Good to see that everything is back to normal.

Grr8 posted:

I got past that after about 30 mins of trying on and off to get the site to load. After putting my name and address in and setting up an account name/password, I tried to hit "launch" to start the application. I got an error message saying the site was down for maintenance.

20 mins later I receive an email stating:

"Dear FSOT applicant,

Thank you for your interest in the U.S. Foreign Service.

Your registration application has been successfully submitted.

You will receive a separate email when scheduling begins for the October 2009 test window that will provide instructions on scheduling a test appointment. Scheduling begins approximately 5-6 weeks before the test window opens."

Smeef posted:

I completed the entire registration form without problems, but I also got confirmation of receipt before I'd even finished registering. Subsequently got no e-mails after full completion.
This sounds like wonderful practice for dealing with pretty much anything personnel or travel related at State.

Business of Ferrets
Mar 2, 2008

Good to see that everything is back to normal.

Of my FSO colleagues who are reservists, they are often able to do their weekend drill in the local Defense Attache's Office (DAO). For annual training, one friend serving in Europe spent his two weeks in London, while another serving in Asia did two weeks in Hawaii at PACCOM.

Keep in mind that being in the reserves while an FSO could have substantial economic consequences. Most of the reservists I know have been called to active duty in Iraq or Afghanistan while at State.* During that time you are paid by your military rank, so if you are pulling down six figures as an FSO and get called up as a sergeant, there could be some economic stress involved. As was mentioned before, you get something like two or three weeks of "Military Leave" time each year, so you maintain your State pay for the duration of that.

* This is not necessarily to say that most or all wind up being activated, just the ones I know of.

Business of Ferrets
Mar 2, 2008

Good to see that everything is back to normal.

xanthig posted:

How do couples in the foreign service handle pregnancy? Pregnant FSOs? Pregnant Spouses? Infants?

If you are Stateside, you handle everything through your normal insurance provider.

Overseas, there are several options. Some people choose to deliver at post. Naturally, this usually only happens in countries with excellent medical care. I would estimate that most decide to be "medevaced" to a location in the United States or (more rarely) another country. The latter tends to be the case when one has family, friends or some other pre-existing support structure in a third country (such as when a spouse is a foreign national).

The medical evacuation usually takes place six weeks before the due date. The pregnant woman and accompanying dependents will receive per diem for up to 12 weeks (usually from six weeks before until six weeks after delivery). FSOs may take Annual Leave (vacation days), Sick Leave (with some limitations) or Leave Without Pay (LWOP). I'm no expert on this, and the regulations are reasonably involved, so I'll stop there. Suffice to say that you are taken care of pretty well when you have a baby in the Foreign Service.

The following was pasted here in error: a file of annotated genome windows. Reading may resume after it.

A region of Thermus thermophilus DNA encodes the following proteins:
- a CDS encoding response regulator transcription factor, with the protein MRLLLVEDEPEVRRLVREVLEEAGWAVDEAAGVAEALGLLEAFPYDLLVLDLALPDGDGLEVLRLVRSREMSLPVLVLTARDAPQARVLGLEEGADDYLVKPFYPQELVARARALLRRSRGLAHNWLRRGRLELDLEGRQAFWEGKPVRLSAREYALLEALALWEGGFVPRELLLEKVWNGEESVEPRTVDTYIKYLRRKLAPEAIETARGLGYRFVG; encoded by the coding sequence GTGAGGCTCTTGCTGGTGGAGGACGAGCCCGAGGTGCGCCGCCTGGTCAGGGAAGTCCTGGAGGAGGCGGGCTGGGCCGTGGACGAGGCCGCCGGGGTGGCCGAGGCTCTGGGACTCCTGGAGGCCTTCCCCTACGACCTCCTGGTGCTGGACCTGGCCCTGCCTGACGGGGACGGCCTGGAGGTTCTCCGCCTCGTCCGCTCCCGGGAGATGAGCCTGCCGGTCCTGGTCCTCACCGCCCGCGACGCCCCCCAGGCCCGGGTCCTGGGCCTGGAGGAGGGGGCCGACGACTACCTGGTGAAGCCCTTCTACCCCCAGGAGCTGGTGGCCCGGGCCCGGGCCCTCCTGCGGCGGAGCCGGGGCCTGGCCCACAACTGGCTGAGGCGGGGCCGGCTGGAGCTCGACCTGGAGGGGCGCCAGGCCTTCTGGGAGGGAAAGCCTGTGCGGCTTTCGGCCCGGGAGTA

Business of Ferrets
Mar 2, 2008

Good to see that everything is back to normal.

Cointelprofessional posted:

Is it inadvisable to choose one of the less popular cones in the hopes of changing it later? I've read about people changing cones and picking at the low hanging fruit seems more ideal. Especially because I assume they're flush with applicants due to the situation with the economy.


Also, if you do change cones, are you sent to the bottom of the hierarchy and have to work your way up again?

Please, please, please don't assume you will be able to change your cone after you enter on duty with the Foreign Service!

(I really need to figure out how to use Sparklee.)

To change cones there first needs to be a deficit in the target cone. If there is no deficit at your grade (you usually apply for a switch to your current grade), you basically will not have a chance to change. You will also need to have worked in the target cone for 30 months during the previous six years. But that is just the minimum -- you also have to convince a board to recommend you for a change, and they generally prefer to see 40-50 months of experience, at a number of different posts or jobs. I know one guy who took 16 years to switch from a low-demand career track to a high-demand one. And all that time you spend doing work in the target cone will count against you every time you come up for promotion in your original cone, since you are competing against others in your cone who have been demonstrating excellence in your track.